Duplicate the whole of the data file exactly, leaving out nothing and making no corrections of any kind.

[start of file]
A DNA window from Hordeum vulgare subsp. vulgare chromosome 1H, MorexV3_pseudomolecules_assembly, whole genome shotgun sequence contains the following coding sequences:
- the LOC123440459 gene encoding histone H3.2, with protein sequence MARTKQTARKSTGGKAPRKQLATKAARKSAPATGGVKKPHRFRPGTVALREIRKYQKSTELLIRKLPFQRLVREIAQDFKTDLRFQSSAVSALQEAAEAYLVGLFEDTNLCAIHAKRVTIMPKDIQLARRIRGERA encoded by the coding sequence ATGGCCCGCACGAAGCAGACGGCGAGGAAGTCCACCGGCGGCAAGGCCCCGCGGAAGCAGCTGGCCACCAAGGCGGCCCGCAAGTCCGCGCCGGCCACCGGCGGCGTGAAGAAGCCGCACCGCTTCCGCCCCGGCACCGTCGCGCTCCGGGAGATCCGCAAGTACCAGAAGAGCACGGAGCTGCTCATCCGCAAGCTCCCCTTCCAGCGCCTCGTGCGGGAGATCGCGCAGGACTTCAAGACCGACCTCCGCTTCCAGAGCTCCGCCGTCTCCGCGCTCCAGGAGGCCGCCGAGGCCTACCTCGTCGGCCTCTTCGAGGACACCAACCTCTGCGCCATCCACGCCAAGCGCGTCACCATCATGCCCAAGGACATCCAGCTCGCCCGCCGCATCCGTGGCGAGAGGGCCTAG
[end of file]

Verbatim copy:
A DNA window from Hordeum vulgare subsp. vulgare chromosome 1H, MorexV3_pseudomolecules_assembly, whole genome shotgun sequence contains the following coding sequences:
- the LOC123440459 gene encoding histone H3.2, with protein sequence MARTKQTARKSTGGKAPRKQLATKAARKSAPATGGVKKPHRFRPGTVALREIRKYQKSTELLIRKLPFQRLVREIAQDFKTDLRFQSSAVSALQEAAEAYLVGLFEDTNLCAIHAKRVTIMPKDIQLARRIRGERA encoded by the coding sequence ATGGCCCGCACGAAGCAGACGGCGAGGAAGTCCACCGGCGGCAAGGCCCCGCGGAAGCAGCTGGCCACCAAGGCGGCCCGCAAGTCCGCGCCGGCCACCGGCGGCGTGAAGAAGCCGCACCGCTTCCGCCCCGGCACCGTCGCGCTCCGGGAGATCCGCAAGTACCAGAAGAGCACGGAGCTGCTCATCCGCAAGCTCCCCTTCCAGCGCCTCGTGCGGGAGATCGCGCAGGACTTCAAGACCGACCTCCGCTTCCAGAGCTCCGCCGTCTCCGCGCTCCAGGAGGCCGCCGAGGCCTACCTCGTCGGCCTCTTCGAGGACACCAACCTCTGCGCCATCCACGCCAAGCGCGTCACCATCATGCCCAAGGACATCCAGCTCGCCCGCCGCATCCGTGGCGAGAGGGCCTAG